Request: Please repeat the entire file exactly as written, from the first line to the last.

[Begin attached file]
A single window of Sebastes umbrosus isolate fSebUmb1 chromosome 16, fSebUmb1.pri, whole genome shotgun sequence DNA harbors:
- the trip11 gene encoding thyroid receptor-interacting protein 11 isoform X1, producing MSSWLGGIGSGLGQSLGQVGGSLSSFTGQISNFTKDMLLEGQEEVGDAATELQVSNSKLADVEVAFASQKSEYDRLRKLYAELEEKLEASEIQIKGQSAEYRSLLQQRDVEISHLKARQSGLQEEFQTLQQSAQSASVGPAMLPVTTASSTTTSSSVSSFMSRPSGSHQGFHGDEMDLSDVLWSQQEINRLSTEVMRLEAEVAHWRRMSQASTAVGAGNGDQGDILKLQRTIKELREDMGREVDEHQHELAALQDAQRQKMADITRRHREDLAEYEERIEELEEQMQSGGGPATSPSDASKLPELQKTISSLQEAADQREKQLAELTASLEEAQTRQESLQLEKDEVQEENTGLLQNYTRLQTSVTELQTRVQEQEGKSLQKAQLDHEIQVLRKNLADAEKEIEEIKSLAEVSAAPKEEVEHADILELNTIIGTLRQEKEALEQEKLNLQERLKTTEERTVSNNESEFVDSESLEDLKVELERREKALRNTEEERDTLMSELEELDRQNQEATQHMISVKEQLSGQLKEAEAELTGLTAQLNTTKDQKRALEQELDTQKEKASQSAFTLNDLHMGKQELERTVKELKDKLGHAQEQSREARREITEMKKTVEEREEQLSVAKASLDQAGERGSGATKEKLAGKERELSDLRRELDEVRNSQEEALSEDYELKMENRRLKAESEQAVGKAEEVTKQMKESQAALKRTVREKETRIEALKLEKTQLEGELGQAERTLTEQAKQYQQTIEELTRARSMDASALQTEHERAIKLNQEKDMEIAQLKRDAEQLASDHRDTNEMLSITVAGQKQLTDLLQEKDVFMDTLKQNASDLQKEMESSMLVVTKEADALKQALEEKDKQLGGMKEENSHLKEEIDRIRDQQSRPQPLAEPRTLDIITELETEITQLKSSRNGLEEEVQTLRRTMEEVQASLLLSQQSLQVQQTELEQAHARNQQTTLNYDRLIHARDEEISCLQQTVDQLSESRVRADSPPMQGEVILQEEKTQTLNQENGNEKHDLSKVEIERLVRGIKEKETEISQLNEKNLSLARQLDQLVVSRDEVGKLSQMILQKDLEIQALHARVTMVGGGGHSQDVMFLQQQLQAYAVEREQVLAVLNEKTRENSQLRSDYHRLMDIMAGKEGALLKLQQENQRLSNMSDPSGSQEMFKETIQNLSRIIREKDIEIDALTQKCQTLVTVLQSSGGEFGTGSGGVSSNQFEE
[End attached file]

A single window of Sebastes umbrosus isolate fSebUmb1 chromosome 16, fSebUmb1.pri, whole genome shotgun sequence DNA harbors:
- the trip11 gene encoding thyroid receptor-interacting protein 11 isoform X1, producing MSSWLGGIGSGLGQSLGQVGGSLSSFTGQISNFTKDMLLEGQEEVGDAATELQVSNSKLADVEVAFASQKSEYDRLRKLYAELEEKLEASEIQIKGQSAEYRSLLQQRDVEISHLKARQSGLQEEFQTLQQSAQSASVGPAMLPVTTASSTTTSSSVSSFMSRPSGSHQGFHGDEMDLSDVLWSQQEINRLSTEVMRLEAEVAHWRRMSQASTAVGAGNGDQGDILKLQRTIKELREDMGREVDEHQHELAALQDAQRQKMADITRRHREDLAEYEERIEELEEQMQSGGGPATSPSDASKLPELQKTISSLQEAADQREKQLAELTASLEEAQTRQESLQLEKDEVQEENTGLLQNYTRLQTSVTELQTRVQEQEGKSLQKAQLDHEIQVLRKNLADAEKEIEEIKSLAEVSAAPKEEVEHADILELNTIIGTLRQEKEALEQEKLNLQERLKTTEERTVSNNESEFVDSESLEDLKVELERREKALRNTEEERDTLMSELEELDRQNQEATQHMISVKEQLSGQLKEAEAELTGLTAQLNTTKDQKRALEQELDTQKEKASQSAFTLNDLHMGKQELERTVKELKDKLGHAQEQSREARREITEMKKTVEEREEQLSVAKASLDQAGERGSGATKEKLAGKERELSDLRRELDEVRNSQEEALSEDYELKMENRRLKAESEQAVGKAEEVTKQMKESQAALKRTVREKETRIEALKLEKTQLEGELGQAERTLTEQAKQYQQTIEELTRARSMDASALQTEHERAIKLNQEKDMEIAQLKRDAEQLASDHRDTNEMLSITVAGQKQLTDLLQEKDVFMDTLKQNASDLQKEMESSMLVVTKEADALKQALEEKDKQLGGMKEENSHLKEEIDRIRDQQSRPQPLAEPRTLDIITELETEITQLKSSRNGLEEEVQTLRRTMEEVQASLLLSQQSLQVQQTELEQAHARNQQTTLNYDRLIHARDEEISCLQQTVDQLSESRVRADSPPMQGEVILQEEKTQTLNQENGNEKHDLSKVEIERLVRGIKEKETEISQLNEKNLSLARQLDQLVVSRDEVGKLSQMILQKDLEIQALHARVTMVGGGGHSQDVMFLQQQLQAYAVEREQVLAVLNEKTRENSQLRSDYHRLMDIMAGKEGALLKLQQENQRLSNMSDPSGSQEMFKETIQNLSRIIREKDIEIDALTQKCQTLVTVLQSSGGEFGTGSGGVSSNQFEE